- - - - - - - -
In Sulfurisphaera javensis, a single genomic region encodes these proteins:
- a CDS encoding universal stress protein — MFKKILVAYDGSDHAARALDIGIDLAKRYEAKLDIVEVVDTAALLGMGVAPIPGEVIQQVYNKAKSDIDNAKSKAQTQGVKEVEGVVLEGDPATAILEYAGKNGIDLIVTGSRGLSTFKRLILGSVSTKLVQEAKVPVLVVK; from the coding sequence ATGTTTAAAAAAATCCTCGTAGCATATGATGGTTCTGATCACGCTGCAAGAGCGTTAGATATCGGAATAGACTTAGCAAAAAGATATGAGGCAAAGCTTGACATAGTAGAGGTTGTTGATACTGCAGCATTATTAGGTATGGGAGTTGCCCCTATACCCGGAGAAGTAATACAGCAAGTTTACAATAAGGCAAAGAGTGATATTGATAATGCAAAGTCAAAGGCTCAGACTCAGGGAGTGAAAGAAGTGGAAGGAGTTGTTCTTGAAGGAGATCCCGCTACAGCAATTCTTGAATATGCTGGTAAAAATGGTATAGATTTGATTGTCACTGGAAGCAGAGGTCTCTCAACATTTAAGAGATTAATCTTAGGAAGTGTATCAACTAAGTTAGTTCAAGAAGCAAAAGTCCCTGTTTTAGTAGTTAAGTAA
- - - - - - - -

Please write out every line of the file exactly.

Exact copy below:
In Sulfurisphaera javensis, a single genomic region encodes these proteins:
- a CDS encoding universal stress protein — MFKKILVAYDGSDHAARALDIGIDLAKRYEAKLDIVEVVDTAALLGMGVAPIPGEVIQQVYNKAKSDIDNAKSKAQTQGVKEVEGVVLEGDPATAILEYAGKNGIDLIVTGSRGLSTFKRLILGSVSTKLVQEAKVPVLVVK; from the coding sequence ATGTTTAAAAAAATCCTCGTAGCATATGATGGTTCTGATCACGCTGCAAGAGCGTTAGATATCGGAATAGACTTAGCAAAAAGATATGAGGCAAAGCTTGACATAGTAGAGGTTGTTGATACTGCAGCATTATTAGGTATGGGAGTTGCCCCTATACCCGGAGAAGTAATACAGCAAGTTTACAATAAGGCAAAGAGTGATATTGATAATGCAAAGTCAAAGGCTCAGACTCAGGGAGTGAAAGAAGTGGAAGGAGTTGTTCTTGAAGGAGATCCCGCTACAGCAATTCTTGAATATGCTGGTAAAAATGGTATAGATTTGATTGTCACTGGAAGCAGAGGTCTCTCAACATTTAAGAGATTAATCTTAGGAAGTGTATCAACTAAGTTAGTTCAAGAAGCAAAAGTCCCTGTTTTAGTAGTTAAGTAA